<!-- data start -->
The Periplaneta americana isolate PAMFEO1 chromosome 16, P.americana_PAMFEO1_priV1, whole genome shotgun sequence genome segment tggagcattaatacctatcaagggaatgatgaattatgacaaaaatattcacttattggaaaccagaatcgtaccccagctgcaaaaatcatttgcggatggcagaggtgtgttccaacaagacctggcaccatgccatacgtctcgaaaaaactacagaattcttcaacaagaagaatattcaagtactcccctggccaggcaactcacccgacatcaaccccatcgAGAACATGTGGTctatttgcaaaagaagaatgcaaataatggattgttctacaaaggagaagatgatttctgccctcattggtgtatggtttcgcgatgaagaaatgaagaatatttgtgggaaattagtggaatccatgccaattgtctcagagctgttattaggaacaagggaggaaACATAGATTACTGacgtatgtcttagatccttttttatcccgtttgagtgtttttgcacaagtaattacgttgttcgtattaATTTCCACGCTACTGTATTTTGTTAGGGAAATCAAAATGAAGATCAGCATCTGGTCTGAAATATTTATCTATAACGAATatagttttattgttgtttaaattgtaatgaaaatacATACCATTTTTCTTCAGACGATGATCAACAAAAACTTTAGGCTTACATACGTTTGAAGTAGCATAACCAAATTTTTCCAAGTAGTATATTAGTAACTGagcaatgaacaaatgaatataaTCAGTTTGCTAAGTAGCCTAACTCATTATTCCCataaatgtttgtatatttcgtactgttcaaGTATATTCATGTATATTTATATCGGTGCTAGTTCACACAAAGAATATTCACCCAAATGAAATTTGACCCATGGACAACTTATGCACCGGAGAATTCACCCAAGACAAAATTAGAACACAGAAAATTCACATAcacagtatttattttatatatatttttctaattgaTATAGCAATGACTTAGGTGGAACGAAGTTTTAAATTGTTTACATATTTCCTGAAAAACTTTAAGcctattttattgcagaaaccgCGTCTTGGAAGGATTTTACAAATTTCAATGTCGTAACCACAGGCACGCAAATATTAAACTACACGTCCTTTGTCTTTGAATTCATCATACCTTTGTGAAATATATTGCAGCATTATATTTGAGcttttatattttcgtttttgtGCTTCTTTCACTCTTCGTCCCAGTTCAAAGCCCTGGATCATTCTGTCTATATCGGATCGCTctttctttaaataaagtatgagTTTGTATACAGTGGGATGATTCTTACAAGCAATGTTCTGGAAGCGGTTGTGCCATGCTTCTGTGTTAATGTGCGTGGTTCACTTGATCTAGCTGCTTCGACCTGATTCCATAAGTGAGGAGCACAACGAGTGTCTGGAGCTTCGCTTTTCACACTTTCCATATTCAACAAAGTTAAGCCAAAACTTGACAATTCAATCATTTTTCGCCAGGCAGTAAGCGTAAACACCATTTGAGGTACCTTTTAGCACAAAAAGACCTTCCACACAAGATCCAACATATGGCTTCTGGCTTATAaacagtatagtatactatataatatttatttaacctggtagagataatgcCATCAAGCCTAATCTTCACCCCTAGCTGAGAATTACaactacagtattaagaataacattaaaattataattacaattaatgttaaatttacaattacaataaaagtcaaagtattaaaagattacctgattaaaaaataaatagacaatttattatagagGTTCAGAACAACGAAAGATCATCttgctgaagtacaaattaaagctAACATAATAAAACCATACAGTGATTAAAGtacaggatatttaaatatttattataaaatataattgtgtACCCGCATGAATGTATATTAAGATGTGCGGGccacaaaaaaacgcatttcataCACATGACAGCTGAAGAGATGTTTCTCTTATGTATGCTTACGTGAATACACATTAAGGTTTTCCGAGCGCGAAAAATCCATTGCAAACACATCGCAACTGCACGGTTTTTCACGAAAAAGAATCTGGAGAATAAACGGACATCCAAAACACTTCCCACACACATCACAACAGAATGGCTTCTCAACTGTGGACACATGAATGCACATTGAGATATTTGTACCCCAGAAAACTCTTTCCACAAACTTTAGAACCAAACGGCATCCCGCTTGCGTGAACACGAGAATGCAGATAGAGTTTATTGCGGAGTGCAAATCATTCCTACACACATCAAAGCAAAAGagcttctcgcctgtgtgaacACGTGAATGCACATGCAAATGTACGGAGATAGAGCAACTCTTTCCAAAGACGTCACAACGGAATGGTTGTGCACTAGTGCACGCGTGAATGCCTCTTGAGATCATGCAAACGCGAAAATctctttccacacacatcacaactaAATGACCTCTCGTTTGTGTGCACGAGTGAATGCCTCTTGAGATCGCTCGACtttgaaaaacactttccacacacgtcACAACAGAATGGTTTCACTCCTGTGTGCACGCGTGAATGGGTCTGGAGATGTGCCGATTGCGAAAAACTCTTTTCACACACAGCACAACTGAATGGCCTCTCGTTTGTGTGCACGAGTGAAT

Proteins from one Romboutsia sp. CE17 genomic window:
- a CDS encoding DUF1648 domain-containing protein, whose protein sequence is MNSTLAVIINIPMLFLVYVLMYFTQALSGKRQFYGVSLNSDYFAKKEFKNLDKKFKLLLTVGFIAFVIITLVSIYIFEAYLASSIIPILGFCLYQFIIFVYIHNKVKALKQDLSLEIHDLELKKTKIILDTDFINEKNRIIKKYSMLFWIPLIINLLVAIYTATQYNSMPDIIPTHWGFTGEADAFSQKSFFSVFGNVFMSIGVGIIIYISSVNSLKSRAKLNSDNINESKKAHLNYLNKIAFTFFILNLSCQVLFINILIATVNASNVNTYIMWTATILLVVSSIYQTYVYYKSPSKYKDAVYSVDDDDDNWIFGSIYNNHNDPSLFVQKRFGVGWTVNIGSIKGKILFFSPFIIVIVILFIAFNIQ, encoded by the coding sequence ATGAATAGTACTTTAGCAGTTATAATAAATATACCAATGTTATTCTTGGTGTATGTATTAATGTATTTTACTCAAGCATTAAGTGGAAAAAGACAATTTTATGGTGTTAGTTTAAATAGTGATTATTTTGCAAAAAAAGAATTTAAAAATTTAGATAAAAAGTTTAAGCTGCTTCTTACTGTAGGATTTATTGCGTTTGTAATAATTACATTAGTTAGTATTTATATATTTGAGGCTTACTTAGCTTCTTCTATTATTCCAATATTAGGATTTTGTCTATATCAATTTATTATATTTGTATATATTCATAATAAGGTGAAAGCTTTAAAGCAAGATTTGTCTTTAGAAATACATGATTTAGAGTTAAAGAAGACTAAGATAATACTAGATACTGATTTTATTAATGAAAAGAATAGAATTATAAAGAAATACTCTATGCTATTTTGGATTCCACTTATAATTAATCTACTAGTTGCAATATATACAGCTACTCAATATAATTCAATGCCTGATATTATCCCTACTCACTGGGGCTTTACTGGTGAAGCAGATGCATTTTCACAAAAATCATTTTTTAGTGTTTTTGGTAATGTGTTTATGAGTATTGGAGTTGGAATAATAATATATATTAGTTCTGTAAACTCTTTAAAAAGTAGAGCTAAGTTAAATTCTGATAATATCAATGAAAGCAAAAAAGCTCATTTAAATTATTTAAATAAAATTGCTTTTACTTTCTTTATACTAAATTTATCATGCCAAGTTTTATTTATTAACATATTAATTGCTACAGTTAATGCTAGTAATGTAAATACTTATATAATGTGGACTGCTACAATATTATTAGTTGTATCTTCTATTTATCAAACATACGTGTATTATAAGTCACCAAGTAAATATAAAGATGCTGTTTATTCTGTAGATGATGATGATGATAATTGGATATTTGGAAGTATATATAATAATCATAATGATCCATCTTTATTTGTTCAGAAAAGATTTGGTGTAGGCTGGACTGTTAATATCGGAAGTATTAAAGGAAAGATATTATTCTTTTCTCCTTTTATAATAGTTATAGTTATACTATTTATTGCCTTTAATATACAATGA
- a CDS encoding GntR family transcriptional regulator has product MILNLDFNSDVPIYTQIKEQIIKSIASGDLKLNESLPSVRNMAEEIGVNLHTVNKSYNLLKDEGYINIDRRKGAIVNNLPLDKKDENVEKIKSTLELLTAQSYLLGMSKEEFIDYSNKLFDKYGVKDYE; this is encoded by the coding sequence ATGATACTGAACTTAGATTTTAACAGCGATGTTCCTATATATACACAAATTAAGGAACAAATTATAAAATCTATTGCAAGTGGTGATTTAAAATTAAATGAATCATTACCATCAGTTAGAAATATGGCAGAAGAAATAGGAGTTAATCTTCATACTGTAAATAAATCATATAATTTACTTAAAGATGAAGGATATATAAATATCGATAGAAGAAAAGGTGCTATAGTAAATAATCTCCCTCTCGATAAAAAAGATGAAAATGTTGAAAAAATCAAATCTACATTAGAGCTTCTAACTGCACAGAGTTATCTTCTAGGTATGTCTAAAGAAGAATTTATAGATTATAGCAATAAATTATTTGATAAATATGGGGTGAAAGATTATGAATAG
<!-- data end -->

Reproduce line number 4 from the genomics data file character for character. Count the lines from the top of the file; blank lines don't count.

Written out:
- a CDS encoding GntR family transcriptional regulator has product MILNLDFNSDVPIYTQIKEQIIKSIASGDLKLNESLPSVRNMAEEIGVNLHTVNKSYNLLKDEGYINIDRRKGAIVNNLPLDKKDENVEKIKSTLELLTAQSYLLGMSKEEFIDYSNKLFDKYGVKDYE; this is encoded by the coding sequence ATGATACTGAACTTAGATTTTAACAGCGATGTTCCTATATATACACAAATTAAGGAACAAATTATAAAATCTATTGCAAGTGGTGATTTAAAATTAAATGAATCATTACCATCAGTTAGAAATATGGCAGAAGAAATAGGAGTTAATCTTCATACTGTAAATAAATCATATAATTTACTTAAAGATGAAGGATATATAAATATCGATAGAAGAAAAGGTGCTATAGTAAATAATCTCCCTCTCGATAAAAAAGATGAAAATGTTGAAAAAATCAAATCTACATTAGAGCTTCTAACTGCACAGAGTTATCTTCTAGGTATGTCTAAAGAAGAATTTATAGATTATAGCAATAAATTATTTGATAAATATGGGGTGAAAGATTATGAATAG